FRISCO – The Southland Conference, as part of its year-long 50th Anniversary commemoration, has announced its All-Decade Football Team from the 1960s. The team includes stars from its member institutions from the league’s inaugural 1964 season through 1969.
A total of 36 student-athletes are on the 1960s All-Decade Team, including honorees from each of the five institutions that made up the league during its first six years. The all-decade team includes 10 student-athletes from Lamar, eight each from Abilene Christian and Arkansas State, seven from Texas-Arlington and four from Trinity.
“From the very beginning of the Southland Conference, the league proved very competitive in football and those teams, coaches and student-athletes set standards of excellence that have carried through our five decades,” league commissioner Tom Burnett said. “There were certainly a number of great stars that went on to perform successfully at the next level, as well as hall of fame coaches that have left a lasting legacy in the Southland.”
Abilene Christian quarterback Jim Lindsey was selected as the player of the decade. Lindsey was a three-time first-team all-conference selection (1968, 1969 and 1970), and was named a first-team All-America by both the Associated Press and the American Football Coaches Association as a senior. Lindsey was the conference Player of the Year in 1970 and led the conference in passing and total offense all three seasons. When he graduated, his 8,521 passing yards were the most in NCAA history and he still ranks among the top 10 quarterbacks in conference history in offensive plays (1,460), total offense (8,385 yards), passing yards (8,521), passing attempts (1,237), completions (642) and touchdowns (61).
Seven of Lindsey’s teammates who earned two-time first-team all-conference honors join him on the all-decade squad, including linebacker Chip Bennett (1968-69), offensive linemen Larry Cox (1964-65) and Bob Rash (1967-68), running backs Pat Holder (1968-69) and Mike Love (1964-65); defensive lineman Jack Kiser (1969-70) and wide receiver Ronnie Vinson (1969-70). Bennett was a 1969 AP and AFCA All-American and a third-round draft pick of the Cincinnati Bengals in 1970. Cox, a 1965 AP first-team All-American, was drafted in the 10th round by the Denver Broncos. Vinson led the Southland in receiving in both 1969 and 1970 and was the league’s scoring leader in 1969. He was drafted in the eighth round of the 1972 draft by the New Orleans Saints.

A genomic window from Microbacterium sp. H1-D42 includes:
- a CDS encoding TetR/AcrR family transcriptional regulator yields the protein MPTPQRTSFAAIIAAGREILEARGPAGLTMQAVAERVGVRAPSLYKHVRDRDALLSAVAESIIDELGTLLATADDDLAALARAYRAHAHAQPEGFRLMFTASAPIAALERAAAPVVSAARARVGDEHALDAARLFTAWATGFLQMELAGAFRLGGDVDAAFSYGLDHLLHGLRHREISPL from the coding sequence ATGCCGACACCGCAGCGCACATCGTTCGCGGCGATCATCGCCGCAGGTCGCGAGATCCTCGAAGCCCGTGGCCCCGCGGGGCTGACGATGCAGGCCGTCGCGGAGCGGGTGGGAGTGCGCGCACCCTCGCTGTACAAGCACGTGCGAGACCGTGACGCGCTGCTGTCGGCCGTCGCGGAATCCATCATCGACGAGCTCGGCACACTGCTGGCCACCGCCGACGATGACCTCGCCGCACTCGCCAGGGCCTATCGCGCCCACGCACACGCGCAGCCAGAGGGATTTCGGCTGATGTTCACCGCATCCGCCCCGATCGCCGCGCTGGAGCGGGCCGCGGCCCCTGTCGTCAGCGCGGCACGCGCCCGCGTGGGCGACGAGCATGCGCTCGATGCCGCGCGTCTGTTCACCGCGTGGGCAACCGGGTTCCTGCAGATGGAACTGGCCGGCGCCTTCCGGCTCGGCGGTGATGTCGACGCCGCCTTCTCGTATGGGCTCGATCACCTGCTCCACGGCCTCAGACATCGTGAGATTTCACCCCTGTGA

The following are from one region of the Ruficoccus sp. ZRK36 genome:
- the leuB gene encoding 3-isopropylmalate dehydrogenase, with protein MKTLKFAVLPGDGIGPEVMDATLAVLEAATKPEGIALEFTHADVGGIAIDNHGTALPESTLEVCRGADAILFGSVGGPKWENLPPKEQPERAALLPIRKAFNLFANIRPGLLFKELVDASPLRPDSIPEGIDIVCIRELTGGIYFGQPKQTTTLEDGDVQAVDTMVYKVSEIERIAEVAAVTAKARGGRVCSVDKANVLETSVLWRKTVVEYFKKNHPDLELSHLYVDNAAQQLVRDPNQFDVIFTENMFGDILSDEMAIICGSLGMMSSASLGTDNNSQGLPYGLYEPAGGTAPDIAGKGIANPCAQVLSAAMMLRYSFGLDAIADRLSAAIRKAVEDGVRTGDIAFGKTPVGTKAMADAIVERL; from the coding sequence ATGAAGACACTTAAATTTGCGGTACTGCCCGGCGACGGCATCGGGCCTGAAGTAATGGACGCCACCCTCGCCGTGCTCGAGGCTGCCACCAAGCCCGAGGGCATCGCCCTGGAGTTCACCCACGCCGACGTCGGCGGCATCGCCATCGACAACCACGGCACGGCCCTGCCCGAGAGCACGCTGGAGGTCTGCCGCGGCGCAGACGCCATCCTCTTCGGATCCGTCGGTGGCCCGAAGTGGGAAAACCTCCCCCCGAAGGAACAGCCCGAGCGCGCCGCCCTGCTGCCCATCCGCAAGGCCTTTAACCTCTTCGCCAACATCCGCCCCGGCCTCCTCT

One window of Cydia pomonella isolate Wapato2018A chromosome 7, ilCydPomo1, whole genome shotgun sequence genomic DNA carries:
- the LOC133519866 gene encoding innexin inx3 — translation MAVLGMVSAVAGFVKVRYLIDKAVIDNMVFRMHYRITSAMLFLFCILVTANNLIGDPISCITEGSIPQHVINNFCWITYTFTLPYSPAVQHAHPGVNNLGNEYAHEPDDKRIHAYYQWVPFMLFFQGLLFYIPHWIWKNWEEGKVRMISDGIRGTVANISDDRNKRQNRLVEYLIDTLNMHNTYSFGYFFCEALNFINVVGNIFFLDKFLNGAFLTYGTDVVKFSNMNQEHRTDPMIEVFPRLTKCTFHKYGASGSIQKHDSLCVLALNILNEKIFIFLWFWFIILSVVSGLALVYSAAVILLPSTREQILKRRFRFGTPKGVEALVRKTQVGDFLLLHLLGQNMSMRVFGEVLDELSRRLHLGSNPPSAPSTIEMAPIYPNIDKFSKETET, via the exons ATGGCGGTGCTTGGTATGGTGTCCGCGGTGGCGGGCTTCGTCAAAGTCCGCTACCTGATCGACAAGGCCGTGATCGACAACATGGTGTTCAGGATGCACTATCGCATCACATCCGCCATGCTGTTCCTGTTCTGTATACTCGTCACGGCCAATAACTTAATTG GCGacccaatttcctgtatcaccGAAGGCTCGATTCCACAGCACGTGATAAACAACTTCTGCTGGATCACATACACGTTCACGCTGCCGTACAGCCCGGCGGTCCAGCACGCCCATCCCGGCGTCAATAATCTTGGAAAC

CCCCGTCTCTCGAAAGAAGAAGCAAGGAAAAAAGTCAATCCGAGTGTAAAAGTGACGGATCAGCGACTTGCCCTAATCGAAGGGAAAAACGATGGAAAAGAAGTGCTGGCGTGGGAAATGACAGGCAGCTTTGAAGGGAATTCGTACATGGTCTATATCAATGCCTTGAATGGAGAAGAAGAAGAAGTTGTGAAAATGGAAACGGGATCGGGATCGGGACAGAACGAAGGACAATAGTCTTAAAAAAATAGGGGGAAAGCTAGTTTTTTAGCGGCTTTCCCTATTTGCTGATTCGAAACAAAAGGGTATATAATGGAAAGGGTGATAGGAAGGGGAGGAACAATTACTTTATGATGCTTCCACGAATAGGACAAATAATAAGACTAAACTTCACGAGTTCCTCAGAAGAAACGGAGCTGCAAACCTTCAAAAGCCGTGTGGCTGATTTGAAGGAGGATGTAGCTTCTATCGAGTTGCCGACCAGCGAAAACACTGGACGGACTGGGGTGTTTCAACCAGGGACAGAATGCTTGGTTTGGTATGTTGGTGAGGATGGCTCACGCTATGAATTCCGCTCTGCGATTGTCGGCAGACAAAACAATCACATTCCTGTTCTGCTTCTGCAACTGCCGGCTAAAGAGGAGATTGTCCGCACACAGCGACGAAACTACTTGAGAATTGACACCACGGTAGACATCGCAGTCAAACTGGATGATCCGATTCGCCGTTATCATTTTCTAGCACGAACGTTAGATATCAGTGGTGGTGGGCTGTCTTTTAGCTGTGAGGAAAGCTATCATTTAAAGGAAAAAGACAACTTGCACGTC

Holder is still fourth in ACU history with 155 receptions, while Kiser was an all-America performer who later went on to become the defensive coordinator and then head coach for the Wildcats.
Arkansas State’s Bennie Ellender was named the coach of the decade while leading his teams to three consecutive Southland Conference championships in 1968, 1969 and 1970. The four-time Southland coach of the year (1964, 1968, 1969 and 1970), had an overall record of 39-14-4 (.765) and a conference record of 14-7-3 (.652). His 1970 squad finished undefeated at 11-0 to claim the Southland’s first-ever national championship with his 1969 and 1970 teams winning the Pecan Bowl as the Southland representative. Ellender’s players earned 35 first-team All-Southland honors during his tenure.
Eight of his players were named to the all-decade team, including offensive lineman Bill Bergey, who was a first-team All-American in 1968 by the AP and AFCA. Also, as a defensive standout, Bergey still holds the single-season Southland record with 196 tackles in 1968. He went on to become a second-round draft pick of the Cincinnati Bengals. The 12-year NFL veteran was a four-time Pro Bowler with the Philadelphia Eagles and played in Super Bowl XV.